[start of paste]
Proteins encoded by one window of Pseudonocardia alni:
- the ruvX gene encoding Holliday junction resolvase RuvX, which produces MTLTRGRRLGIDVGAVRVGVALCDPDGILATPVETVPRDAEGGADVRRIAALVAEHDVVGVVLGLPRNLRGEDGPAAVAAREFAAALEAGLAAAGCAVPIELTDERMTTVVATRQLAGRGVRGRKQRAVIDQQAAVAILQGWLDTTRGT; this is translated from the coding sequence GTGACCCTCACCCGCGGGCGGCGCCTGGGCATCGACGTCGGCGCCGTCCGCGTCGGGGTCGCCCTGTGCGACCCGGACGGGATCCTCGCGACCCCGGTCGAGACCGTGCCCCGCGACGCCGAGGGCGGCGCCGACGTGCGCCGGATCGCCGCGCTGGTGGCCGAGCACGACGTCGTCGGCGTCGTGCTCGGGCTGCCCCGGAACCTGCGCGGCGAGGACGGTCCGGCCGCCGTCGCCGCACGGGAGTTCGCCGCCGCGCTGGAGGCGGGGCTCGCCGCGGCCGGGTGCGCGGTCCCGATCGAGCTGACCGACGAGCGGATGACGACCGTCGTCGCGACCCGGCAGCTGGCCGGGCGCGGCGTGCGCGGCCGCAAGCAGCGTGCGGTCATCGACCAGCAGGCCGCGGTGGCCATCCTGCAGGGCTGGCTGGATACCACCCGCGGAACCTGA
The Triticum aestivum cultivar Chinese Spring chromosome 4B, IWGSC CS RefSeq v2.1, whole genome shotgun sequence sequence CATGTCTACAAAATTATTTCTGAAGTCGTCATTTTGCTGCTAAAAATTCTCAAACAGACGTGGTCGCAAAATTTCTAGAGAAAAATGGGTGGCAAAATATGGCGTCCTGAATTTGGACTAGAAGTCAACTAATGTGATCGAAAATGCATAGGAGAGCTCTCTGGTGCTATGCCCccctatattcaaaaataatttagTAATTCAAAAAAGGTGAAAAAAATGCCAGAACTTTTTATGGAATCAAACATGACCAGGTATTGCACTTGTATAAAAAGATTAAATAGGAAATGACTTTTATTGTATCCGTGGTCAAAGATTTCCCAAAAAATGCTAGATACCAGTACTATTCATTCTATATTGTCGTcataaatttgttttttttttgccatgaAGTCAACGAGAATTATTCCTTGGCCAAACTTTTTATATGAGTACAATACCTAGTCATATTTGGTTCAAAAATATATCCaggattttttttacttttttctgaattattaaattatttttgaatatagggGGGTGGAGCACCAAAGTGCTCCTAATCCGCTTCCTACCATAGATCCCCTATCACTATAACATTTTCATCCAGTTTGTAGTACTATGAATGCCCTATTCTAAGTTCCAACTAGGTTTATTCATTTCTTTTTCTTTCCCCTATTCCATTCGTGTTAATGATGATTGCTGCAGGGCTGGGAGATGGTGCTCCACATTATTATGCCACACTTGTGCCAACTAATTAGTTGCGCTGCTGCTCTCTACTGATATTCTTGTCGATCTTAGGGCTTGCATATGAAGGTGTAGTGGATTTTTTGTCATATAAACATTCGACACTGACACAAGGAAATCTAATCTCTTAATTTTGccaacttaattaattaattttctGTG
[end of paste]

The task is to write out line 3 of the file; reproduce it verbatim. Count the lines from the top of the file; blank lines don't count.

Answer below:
The Triticum aestivum cultivar Chinese Spring chromosome 4B, IWGSC CS RefSeq v2.1, whole genome shotgun sequence sequence CATGTCTACAAAATTATTTCTGAAGTCGTCATTTTGCTGCTAAAAATTCTCAAACAGACGTGGTCGCAAAATTTCTAGAGAAAAATGGGTGGCAAAATATGGCGTCCTGAATTTGGACTAGAAGTCAACTAATGTGATCGAAAATGCATAGGAGAGCTCTCTGGTGCTATGCCCccctatattcaaaaataatttagTAATTCAAAAAAGGTGAAAAAAATGCCAGAACTTTTTATGGAATCAAACATGACCAGGTATTGCACTTGTATAAAAAGATTAAATAGGAAATGACTTTTATTGTATCCGTGGTCAAAGATTTCCCAAAAAATGCTAGATACCAGTACTATTCATTCTATATTGTCGTcataaatttgttttttttttgccatgaAGTCAACGAGAATTATTCCTTGGCCAAACTTTTTATATGAGTACAATACCTAGTCATATTTGGTTCAAAAATATATCCaggattttttttacttttttctgaattattaaattatttttgaatatagggGGGTGGAGCACCAAAGTGCTCCTAATCCGCTTCCTACCATAGATCCCCTATCACTATAACATTTTCATCCAGTTTGTAGTACTATGAATGCCCTATTCTAAGTTCCAACTAGGTTTATTCATTTCTTTTTCTTTCCCCTATTCCATTCGTGTTAATGATGATTGCTGCAGGGCTGGGAGATGGTGCTCCACATTATTATGCCACACTTGTGCCAACTAATTAGTTGCGCTGCTGCTCTCTACTGATATTCTTGTCGATCTTAGGGCTTGCATATGAAGGTGTAGTGGATTTTTTGTCATATAAACATTCGACACTGACACAAGGAAATCTAATCTCTTAATTTTGccaacttaattaattaattttctGTG